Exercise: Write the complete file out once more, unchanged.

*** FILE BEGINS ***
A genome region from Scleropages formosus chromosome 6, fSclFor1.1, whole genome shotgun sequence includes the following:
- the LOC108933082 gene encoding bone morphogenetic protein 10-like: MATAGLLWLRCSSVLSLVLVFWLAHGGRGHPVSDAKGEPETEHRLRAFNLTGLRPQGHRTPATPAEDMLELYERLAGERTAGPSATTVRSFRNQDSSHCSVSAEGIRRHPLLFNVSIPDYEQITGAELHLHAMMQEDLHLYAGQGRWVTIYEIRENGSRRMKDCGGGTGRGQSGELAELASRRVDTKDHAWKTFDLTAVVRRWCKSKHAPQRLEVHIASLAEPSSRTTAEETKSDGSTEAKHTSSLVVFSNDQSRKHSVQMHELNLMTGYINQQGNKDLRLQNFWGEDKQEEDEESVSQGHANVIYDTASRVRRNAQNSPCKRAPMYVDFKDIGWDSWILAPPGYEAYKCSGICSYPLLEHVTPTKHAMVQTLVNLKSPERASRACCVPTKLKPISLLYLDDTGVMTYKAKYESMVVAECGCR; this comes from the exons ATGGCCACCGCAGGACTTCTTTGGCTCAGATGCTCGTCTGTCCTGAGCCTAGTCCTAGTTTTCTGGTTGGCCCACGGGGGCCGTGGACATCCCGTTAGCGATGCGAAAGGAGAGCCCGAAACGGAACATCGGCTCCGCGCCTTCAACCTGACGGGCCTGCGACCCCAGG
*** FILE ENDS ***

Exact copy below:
A genome region from Scleropages formosus chromosome 6, fSclFor1.1, whole genome shotgun sequence includes the following:
- the LOC108933082 gene encoding bone morphogenetic protein 10-like: MATAGLLWLRCSSVLSLVLVFWLAHGGRGHPVSDAKGEPETEHRLRAFNLTGLRPQGHRTPATPAEDMLELYERLAGERTAGPSATTVRSFRNQDSSHCSVSAEGIRRHPLLFNVSIPDYEQITGAELHLHAMMQEDLHLYAGQGRWVTIYEIRENGSRRMKDCGGGTGRGQSGELAELASRRVDTKDHAWKTFDLTAVVRRWCKSKHAPQRLEVHIASLAEPSSRTTAEETKSDGSTEAKHTSSLVVFSNDQSRKHSVQMHELNLMTGYINQQGNKDLRLQNFWGEDKQEEDEESVSQGHANVIYDTASRVRRNAQNSPCKRAPMYVDFKDIGWDSWILAPPGYEAYKCSGICSYPLLEHVTPTKHAMVQTLVNLKSPERASRACCVPTKLKPISLLYLDDTGVMTYKAKYESMVVAECGCR; this comes from the exons ATGGCCACCGCAGGACTTCTTTGGCTCAGATGCTCGTCTGTCCTGAGCCTAGTCCTAGTTTTCTGGTTGGCCCACGGGGGCCGTGGACATCCCGTTAGCGATGCGAAAGGAGAGCCCGAAACGGAACATCGGCTCCGCGCCTTCAACCTGACGGGCCTGCGACCCCAGG